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Implementing Efficient, Portable Computations for Machine Learning

Matthew Walter Moskewicz
Electrical Engineering and Computer Sciences Department, University of California at Berkeley
University of California at Berkeley, Technical Report No. UCB/EECS-2017-37, 2017

@phdthesis{Moskewicz:EECS-2017-37,

   Author={Moskewicz, Matthew Walter},

   Title={Implementing Efficient, Portable Computations for Machine Learning},

   School={EECS Department, University of California, Berkeley},

   Year={2017},

   Month={May},

   URL={http://www2.eecs.berkeley.edu/Pubs/TechRpts/2017/EECS-2017-37.html},

   Number={UCB/EECS-2017-37}

}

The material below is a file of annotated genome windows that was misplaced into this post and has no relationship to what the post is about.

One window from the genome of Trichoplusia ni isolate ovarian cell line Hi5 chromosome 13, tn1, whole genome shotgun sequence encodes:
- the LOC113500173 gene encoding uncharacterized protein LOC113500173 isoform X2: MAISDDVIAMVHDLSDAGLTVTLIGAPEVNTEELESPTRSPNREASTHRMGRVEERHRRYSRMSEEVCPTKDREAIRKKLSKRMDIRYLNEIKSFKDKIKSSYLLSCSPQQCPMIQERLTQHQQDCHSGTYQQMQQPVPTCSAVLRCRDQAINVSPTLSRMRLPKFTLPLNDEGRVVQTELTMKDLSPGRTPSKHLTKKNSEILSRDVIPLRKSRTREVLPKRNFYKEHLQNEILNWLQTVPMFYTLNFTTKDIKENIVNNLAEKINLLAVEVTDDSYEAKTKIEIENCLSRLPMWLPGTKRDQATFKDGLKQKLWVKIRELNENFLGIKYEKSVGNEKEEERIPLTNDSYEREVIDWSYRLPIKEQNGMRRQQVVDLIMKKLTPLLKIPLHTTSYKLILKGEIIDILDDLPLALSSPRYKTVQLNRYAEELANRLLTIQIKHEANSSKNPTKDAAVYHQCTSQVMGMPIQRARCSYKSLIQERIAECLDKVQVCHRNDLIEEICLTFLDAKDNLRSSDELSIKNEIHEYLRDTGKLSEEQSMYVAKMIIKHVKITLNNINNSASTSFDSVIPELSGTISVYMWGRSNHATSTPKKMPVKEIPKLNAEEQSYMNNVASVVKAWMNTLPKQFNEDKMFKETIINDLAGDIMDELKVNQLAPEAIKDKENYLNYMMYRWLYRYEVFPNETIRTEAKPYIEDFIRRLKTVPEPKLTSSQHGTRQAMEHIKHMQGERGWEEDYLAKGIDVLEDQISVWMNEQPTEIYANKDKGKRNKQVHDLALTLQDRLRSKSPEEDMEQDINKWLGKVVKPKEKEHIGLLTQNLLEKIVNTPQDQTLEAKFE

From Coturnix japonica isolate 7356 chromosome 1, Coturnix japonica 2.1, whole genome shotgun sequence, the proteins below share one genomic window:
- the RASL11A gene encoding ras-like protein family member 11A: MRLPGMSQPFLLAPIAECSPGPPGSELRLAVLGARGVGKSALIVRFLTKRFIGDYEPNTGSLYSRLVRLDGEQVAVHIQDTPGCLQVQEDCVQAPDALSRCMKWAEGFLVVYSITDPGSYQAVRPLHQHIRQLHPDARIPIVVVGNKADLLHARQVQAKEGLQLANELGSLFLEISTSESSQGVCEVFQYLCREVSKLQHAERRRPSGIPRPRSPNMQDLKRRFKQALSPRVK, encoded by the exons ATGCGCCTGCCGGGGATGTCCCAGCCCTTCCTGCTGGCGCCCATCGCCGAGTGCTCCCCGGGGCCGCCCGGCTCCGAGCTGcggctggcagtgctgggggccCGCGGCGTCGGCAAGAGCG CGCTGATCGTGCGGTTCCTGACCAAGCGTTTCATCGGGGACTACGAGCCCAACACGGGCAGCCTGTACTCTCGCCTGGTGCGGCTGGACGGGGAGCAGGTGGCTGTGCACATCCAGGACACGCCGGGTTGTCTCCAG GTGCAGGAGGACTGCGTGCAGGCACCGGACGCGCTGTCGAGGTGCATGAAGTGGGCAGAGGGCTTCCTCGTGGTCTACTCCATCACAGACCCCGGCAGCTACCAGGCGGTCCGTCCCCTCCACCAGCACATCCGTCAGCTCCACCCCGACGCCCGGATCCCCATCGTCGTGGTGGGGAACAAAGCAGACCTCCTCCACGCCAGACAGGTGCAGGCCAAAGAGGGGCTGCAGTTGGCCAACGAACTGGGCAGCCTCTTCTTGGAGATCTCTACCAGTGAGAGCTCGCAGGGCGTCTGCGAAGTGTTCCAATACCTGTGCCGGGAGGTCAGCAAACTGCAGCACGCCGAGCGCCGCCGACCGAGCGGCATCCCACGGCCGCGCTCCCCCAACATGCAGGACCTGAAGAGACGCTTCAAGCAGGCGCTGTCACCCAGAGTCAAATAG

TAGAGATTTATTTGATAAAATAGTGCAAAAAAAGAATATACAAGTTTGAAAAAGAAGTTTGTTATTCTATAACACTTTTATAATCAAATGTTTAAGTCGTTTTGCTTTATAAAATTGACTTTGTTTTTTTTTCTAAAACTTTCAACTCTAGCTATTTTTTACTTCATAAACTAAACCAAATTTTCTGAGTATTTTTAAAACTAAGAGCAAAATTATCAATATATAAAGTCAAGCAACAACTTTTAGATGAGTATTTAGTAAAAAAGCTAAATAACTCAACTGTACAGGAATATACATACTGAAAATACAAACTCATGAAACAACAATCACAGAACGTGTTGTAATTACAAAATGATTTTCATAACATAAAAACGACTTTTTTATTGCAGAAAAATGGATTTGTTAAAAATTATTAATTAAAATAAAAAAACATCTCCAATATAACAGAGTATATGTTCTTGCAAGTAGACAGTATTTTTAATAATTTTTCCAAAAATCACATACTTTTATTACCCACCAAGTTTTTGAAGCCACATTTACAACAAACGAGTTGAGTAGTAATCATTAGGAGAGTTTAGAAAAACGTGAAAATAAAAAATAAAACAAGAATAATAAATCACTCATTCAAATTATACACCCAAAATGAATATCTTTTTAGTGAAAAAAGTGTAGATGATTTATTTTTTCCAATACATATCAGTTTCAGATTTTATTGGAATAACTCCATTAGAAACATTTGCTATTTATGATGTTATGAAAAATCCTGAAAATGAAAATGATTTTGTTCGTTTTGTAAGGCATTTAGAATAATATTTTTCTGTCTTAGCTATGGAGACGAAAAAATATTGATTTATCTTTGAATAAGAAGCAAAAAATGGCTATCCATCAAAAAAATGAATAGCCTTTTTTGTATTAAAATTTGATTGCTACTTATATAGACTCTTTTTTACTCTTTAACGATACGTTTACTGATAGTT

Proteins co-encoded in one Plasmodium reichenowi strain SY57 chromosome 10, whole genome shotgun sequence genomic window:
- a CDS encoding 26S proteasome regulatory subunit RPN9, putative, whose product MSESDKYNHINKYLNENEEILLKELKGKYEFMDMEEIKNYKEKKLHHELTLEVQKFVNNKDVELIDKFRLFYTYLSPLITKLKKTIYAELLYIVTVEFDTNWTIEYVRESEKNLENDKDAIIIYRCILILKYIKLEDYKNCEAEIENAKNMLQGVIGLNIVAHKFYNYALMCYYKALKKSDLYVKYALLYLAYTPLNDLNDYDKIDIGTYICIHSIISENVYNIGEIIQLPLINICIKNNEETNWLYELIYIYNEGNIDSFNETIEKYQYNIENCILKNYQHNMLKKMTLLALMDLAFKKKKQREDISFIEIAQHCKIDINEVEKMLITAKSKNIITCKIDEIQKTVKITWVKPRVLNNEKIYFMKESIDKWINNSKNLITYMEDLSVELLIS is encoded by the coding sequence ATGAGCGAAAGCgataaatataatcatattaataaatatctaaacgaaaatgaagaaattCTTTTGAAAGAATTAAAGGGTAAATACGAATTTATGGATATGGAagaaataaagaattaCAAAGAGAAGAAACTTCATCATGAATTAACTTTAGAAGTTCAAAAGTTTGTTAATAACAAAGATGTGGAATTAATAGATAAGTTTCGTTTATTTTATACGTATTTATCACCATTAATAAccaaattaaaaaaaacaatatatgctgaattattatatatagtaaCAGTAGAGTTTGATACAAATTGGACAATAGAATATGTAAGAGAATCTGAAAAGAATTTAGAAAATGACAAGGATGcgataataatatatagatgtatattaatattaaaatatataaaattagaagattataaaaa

Computers are powerful tools which perform fast, accurate calculations over huge sets of data. However, many layers of abstraction are required to use computers for any given task. Recent advances in machine learning employ compute-intensive operations embedded in complex overall flows. Further, deployment of these systems must balance many concerns: accuracy, speed, energy, portability, and cost. Currently, for each target, a good implementation of the needed software layers requires many programmer-years of effort. To address this, we explore new tools and methods to amplify programmer effort for machine learning applications. In particular, we focus on portability and speed for machine learning operations, algorithms, and flows. Additionally, we wish to maintain accuracy and carefully control the complexity of the overall software system. First, we motivate our approach with a case study in developing libHOG, which provides highspeed primitives for calculating image gradient histograms, where we achieve a 3.6X speedup over the state of the art. Next, in DenseNet, we enable previously prohibitively slow multiscale sliding window object detection using dense convolutional neural network features. Finally, we propose our Boda framework for implementing artificial neural network computations, based on metaprogramming, specialization, and autotuning. In Boda, we explore in depth the development of efficient convolution operations across various types of hardware. With only a few months of effort, we achieve speed within 2X of the highly-tuned vendor library on NVIDIA Graphics Processing Units (GPUs). Further, in only a few weeks, we achieve up to 30% efficiency on Qualcomm mobile GPUs, where no vendor library exists.
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